In one group of ceramics, potters combined the technique of mina'i painting with decoration in low relief, which is further highlighted by gilding, to create an even more sumptuous effect. The imagery on this bottle conveys the princely themes so characteristic of the Seljuq period: enthroned rulers, seated sphinxes, and entertainers, against raised and gilded patterns of foliate and zigzag designs. A band with a Persian inscription, also raised and gilded, divides the shoulder from the body.
Inscription: In Persian, in the naskh script; below the shoulder: [undeciphered]
Henry G. Leberthon, Hempstead, NY (by 1931–d. 1939; bequeathed to Mrs. Chauncey); Louise Ruxton Chauncey, New York (1939–57; gifted to MMA)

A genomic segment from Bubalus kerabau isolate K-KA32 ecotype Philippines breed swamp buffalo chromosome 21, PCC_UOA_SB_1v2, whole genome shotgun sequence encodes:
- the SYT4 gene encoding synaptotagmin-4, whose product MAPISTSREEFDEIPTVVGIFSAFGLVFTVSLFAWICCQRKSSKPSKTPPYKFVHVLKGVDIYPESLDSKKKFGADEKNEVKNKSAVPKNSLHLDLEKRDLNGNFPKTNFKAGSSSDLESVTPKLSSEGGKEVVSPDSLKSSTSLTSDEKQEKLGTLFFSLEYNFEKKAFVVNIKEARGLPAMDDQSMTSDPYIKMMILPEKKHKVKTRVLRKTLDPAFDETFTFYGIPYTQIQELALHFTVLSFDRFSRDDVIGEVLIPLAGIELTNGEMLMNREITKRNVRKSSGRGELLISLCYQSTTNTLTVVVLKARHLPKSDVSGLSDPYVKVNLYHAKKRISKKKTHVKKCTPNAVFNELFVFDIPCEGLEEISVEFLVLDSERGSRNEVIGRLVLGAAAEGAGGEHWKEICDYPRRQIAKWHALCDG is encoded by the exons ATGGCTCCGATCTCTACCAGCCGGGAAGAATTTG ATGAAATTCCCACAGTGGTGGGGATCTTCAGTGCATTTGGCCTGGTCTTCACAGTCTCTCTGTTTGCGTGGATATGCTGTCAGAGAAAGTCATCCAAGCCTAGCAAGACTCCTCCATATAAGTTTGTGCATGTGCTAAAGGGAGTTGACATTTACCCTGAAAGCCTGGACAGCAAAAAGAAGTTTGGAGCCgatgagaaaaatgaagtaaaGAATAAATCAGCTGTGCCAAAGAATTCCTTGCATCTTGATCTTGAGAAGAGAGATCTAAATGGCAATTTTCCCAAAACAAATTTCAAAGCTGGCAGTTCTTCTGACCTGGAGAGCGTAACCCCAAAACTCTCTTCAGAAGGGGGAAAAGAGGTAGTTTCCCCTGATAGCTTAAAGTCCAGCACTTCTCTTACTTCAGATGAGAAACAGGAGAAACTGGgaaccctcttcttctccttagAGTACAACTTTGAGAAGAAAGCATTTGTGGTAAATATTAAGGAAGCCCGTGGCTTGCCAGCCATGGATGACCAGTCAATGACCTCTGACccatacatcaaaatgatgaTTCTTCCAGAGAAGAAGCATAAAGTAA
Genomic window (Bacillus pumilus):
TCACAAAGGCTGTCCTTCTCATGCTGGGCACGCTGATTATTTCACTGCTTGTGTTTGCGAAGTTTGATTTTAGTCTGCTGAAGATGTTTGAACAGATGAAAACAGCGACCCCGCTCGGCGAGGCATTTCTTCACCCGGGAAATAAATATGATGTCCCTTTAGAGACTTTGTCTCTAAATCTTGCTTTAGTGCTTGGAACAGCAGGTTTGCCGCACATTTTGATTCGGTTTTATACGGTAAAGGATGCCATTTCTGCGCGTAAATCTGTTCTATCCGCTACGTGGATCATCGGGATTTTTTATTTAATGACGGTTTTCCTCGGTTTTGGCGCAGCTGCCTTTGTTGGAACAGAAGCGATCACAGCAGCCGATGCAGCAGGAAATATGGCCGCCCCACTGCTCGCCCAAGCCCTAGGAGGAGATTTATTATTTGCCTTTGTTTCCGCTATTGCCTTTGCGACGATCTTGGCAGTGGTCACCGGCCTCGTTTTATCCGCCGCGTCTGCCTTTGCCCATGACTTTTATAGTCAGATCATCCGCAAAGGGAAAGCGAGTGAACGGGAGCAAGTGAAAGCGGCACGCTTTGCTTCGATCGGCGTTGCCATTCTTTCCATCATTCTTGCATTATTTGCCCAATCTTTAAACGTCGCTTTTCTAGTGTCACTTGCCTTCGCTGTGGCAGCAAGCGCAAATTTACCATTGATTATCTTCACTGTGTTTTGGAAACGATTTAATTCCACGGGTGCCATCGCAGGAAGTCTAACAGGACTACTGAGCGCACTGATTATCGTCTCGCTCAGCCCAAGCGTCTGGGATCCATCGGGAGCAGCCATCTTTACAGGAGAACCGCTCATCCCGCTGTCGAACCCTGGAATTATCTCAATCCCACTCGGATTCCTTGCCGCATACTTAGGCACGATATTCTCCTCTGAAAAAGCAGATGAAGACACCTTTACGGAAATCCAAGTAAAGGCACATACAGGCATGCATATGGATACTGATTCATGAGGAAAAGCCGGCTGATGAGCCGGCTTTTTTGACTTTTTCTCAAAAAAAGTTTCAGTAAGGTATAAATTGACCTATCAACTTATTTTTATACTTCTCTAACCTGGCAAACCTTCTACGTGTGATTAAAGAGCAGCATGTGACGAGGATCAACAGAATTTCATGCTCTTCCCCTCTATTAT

New York. The Metropolitan Museum of Art. "Ceramic Art of the Near East," 1931, no. 68.
Dimand, Maurice S. "The Metropolitan Museum of Art, New York, May 12 to June 28, 1931." In Loan Exhibition of Ceramic Art of the Near East. New York, 1931. no. 68, p. 17, ill. pl. 68 (b/w).
Harari, Ralph, and Richard Ettinghausen. A Survey of Persian Art from Prehistoric Times to the Present, edited by Arthur Upham Pope. Vol. I-VI. London and New York: Oxford University Press, 1938. ill. v. V, pl. 684A, bottle of similar shape and style of decoration.
Artist: Date: last quarter 12th–early 13th century Accession Number: 17.120.44 Date: last quarter 12th–early 13th centuryMedium: Stonepaste; polychrome inglaze and overglaze painted and gilded on opaque white glaze (mina'i).Accession: 17.120.44On view in:Gallery 453